Acute Bronchitis in Children
What is acute bronchitis in children?
Bronchitis is an inflammation of the large breathing tubes (bronchi)
in the lungs. The illness can be short-term (acute) or long-term (chronic). Acute
bronchitis means that the symptoms often develop quickly and don’t last long. Most cases
What causes acute bronchitis in a child?
Acute bronchitis is most often
caused by a viral infection. It may also be caused by bacteria or things such as dust,
allergens, strong fumes, or tobacco smoke.
In children, the most common cause of acute bronchitis is a virus. The illness may develop after a cold or other viral infection in the nose, mouth, or throat (upper respiratory tract). Such illnesses can spread easily from direct contact with a person who is sick.
Which children are at risk for acute bronchitis?
Children who have a higher chance of developing acute bronchitis are those who have:
- Chronic sinusitis
- Enlarged tonsils and adenoids
- Exposure to secondhand smoke
What are the symptoms of acute bronchitis in a child?
These are the most common symptoms:
- Dry or mucus-filled cough
- Vomiting or gagging
- Runny nose, often before a cough starts
- Chest congestion or pain
- An overall body discomfort or not feeling well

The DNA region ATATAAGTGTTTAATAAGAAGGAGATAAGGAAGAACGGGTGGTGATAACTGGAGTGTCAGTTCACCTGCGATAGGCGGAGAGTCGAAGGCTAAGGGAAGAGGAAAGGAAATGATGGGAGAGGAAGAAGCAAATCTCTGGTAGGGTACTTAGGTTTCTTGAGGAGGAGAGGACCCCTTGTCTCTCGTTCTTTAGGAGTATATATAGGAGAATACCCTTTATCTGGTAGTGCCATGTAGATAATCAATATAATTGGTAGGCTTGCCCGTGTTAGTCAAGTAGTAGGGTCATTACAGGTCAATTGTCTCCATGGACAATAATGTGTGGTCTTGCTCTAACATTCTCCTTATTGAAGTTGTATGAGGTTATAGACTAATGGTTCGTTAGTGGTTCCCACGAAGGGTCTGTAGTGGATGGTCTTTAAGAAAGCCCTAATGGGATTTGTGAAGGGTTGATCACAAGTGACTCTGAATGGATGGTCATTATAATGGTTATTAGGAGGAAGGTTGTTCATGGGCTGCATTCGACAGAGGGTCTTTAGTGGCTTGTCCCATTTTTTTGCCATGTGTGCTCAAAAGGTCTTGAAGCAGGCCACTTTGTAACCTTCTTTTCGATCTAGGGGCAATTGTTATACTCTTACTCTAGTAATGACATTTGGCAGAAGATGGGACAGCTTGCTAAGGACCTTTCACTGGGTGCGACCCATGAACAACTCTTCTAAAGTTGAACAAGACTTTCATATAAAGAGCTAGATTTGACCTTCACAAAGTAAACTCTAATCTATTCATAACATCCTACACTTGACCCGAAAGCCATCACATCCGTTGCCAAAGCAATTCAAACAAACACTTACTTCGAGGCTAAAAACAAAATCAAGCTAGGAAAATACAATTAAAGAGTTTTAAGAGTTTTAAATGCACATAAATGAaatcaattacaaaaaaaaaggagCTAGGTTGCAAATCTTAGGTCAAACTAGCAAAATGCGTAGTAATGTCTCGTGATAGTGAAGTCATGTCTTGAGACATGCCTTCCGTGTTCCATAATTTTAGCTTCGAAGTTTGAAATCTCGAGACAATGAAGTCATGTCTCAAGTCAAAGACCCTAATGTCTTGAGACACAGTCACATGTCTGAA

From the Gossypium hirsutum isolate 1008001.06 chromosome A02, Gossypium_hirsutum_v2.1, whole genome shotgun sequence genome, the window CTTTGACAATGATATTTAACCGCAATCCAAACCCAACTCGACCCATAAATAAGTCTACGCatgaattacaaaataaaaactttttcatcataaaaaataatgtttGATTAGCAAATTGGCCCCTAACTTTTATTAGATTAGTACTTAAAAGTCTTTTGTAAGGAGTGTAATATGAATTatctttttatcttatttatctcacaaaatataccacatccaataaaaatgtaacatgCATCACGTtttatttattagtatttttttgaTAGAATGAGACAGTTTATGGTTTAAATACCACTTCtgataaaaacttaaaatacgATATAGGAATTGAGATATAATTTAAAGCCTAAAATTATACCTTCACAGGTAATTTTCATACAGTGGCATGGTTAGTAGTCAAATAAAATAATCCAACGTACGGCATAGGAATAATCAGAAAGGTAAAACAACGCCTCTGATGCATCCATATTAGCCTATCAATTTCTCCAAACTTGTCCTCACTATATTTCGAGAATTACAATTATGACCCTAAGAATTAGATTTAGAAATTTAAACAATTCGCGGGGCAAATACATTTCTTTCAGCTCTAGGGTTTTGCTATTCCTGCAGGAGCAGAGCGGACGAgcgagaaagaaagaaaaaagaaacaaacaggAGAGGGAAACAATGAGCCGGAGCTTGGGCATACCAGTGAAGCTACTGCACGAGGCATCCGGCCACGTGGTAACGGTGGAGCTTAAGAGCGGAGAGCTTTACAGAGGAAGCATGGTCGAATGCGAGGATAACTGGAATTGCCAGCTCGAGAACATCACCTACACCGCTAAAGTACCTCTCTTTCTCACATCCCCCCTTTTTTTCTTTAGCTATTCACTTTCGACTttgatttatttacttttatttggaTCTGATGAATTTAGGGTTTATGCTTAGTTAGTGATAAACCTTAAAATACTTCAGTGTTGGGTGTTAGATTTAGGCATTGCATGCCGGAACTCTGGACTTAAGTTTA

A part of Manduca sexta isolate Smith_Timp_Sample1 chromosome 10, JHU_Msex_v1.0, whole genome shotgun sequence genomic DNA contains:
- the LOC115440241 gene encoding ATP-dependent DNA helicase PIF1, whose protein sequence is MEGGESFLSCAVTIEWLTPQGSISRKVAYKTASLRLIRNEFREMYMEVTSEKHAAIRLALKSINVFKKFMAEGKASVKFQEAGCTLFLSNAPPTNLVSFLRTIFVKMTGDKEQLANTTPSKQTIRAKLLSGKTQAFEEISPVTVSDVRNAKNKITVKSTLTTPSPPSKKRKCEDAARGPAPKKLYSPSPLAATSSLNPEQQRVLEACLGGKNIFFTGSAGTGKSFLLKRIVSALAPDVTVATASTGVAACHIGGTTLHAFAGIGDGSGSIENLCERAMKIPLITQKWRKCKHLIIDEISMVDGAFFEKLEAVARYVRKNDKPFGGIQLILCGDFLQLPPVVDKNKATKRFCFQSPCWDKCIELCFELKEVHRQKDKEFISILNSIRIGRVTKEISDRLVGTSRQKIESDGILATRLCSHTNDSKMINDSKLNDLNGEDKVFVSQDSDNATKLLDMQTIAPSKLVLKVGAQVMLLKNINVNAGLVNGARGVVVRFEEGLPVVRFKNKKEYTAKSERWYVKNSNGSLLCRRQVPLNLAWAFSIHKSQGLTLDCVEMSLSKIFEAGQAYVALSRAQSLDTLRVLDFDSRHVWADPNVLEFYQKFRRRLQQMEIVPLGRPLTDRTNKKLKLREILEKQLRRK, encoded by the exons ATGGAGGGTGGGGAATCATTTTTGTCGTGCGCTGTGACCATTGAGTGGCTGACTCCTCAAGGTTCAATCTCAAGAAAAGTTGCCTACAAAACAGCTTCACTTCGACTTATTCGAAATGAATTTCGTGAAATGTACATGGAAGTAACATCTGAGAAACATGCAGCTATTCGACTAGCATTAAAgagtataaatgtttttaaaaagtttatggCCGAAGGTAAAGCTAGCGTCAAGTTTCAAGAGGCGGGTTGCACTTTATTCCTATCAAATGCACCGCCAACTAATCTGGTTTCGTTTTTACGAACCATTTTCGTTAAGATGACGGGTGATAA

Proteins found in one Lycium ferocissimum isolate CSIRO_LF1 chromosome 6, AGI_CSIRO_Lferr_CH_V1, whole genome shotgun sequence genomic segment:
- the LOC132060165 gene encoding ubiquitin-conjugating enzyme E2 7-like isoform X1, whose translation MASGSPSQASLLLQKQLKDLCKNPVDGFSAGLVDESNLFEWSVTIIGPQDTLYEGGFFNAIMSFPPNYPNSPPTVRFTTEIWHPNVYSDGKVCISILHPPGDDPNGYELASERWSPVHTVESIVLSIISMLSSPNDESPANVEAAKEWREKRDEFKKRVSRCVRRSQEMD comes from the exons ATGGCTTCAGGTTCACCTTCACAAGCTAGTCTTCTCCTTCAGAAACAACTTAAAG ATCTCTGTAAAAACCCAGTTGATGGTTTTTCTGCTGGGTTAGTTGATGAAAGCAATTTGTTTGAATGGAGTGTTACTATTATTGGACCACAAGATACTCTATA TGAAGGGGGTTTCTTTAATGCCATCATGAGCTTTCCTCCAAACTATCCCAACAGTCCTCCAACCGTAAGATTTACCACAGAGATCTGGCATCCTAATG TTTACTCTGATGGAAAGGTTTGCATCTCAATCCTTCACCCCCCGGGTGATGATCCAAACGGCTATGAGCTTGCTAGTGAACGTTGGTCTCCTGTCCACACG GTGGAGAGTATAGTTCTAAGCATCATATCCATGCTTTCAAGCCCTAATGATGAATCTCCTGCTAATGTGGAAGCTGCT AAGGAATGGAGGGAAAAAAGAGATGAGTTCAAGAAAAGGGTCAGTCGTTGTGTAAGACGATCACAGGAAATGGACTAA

- Slight fever
- Back and muscle pain
- Sore throat
These symptoms often last 7 to 14
days. But the cough may continue for 3 to 4 weeks. These symptoms may look like other
health problems. Make sure your child sees his or her healthcare provider for a
How is acute bronchitis diagnosed in a child?
Your child’s healthcare provider
can often diagnose acute bronchitis with a health history and physical exam. In some
cases, your child may need tests to rule out other health problems, such as pneumonia or
asthma. These tests may include:
- Chest X-rays. This test makes images of internal tissues, bones, and organs.
- Pulse oximetry. An oximeter is a small device that measures the amount of oxygen in the blood. For this test, the healthcare provider puts a small sensor (like a clip) on your child's finger or toe. When the device is on, a small red light can be seen in the sensor. The sensor is painless and the red light does not get hot.
- Sputum and nasal discharge samples. These tests can find the germ causing an infection.
How is acute bronchitis treated in a child?
Treatment will depend on your
child’s symptoms, age, and general health. It will also depend on how severe the
In nearly all cases, antibiotics
should not be used to treat acute bronchitis. That’s because most of the infections are
caused by viruses. Even children who have been coughing for longer than 8 to 10 days
often don't need antibiotics.
The goal of treatment is to help
ease symptoms. Treatment may include:
- Plenty of rest
- Acetaminophen or ibuprofen for fever
and mild pain
- Cough medicine for children over 4
- More fluids
- Cool-mist humidifier in your child’s
Talk with your child’s healthcare
provider before giving over-the-counter cough and cold medicine to your child. The
American Academy of Pediatrics does not recommend giving these medicines to children